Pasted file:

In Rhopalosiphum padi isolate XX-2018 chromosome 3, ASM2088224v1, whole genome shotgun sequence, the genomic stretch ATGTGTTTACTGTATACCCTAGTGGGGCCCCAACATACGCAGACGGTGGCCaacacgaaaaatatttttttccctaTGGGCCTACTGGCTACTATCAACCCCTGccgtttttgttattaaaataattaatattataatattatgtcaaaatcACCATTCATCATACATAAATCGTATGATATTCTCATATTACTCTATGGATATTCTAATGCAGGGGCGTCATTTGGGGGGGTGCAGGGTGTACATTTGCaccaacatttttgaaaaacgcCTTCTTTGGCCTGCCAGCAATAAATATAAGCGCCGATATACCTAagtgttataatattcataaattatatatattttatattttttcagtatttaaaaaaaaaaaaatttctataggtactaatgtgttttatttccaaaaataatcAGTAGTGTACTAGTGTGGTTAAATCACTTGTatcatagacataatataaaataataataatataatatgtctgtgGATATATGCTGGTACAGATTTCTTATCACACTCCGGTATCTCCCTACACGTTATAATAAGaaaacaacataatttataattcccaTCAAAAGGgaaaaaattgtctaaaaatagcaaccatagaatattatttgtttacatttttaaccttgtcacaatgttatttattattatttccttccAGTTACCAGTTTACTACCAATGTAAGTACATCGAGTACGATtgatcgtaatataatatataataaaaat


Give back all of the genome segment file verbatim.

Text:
In Rhopalosiphum padi isolate XX-2018 chromosome 3, ASM2088224v1, whole genome shotgun sequence, the genomic stretch ATGTGTTTACTGTATACCCTAGTGGGGCCCCAACATACGCAGACGGTGGCCaacacgaaaaatatttttttccctaTGGGCCTACTGGCTACTATCAACCCCTGccgtttttgttattaaaataattaatattataatattatgtcaaaatcACCATTCATCATACATAAATCGTATGATATTCTCATATTACTCTATGGATATTCTAATGCAGGGGCGTCATTTGGGGGGGTGCAGGGTGTACATTTGCaccaacatttttgaaaaacgcCTTCTTTGGCCTGCCAGCAATAAATATAAGCGCCGATATACCTAagtgttataatattcataaattatatatattttatattttttcagtatttaaaaaaaaaaaaatttctataggtactaatgtgttttatttccaaaaataatcAGTAGTGTACTAGTGTGGTTAAATCACTTGTatcatagacataatataaaataataataatataatatgtctgtgGATATATGCTGGTACAGATTTCTTATCACACTCCGGTATCTCCCTACACGTTATAATAAGaaaacaacataatttataattcccaTCAAAAGGgaaaaaattgtctaaaaatagcaaccatagaatattatttgtttacatttttaaccttgtcacaatgttatttattattatttccttccAGTTACCAGTTTACTACCAATGTAAGTACATCGAGTACGATtgatcgtaatataatatataataaaaat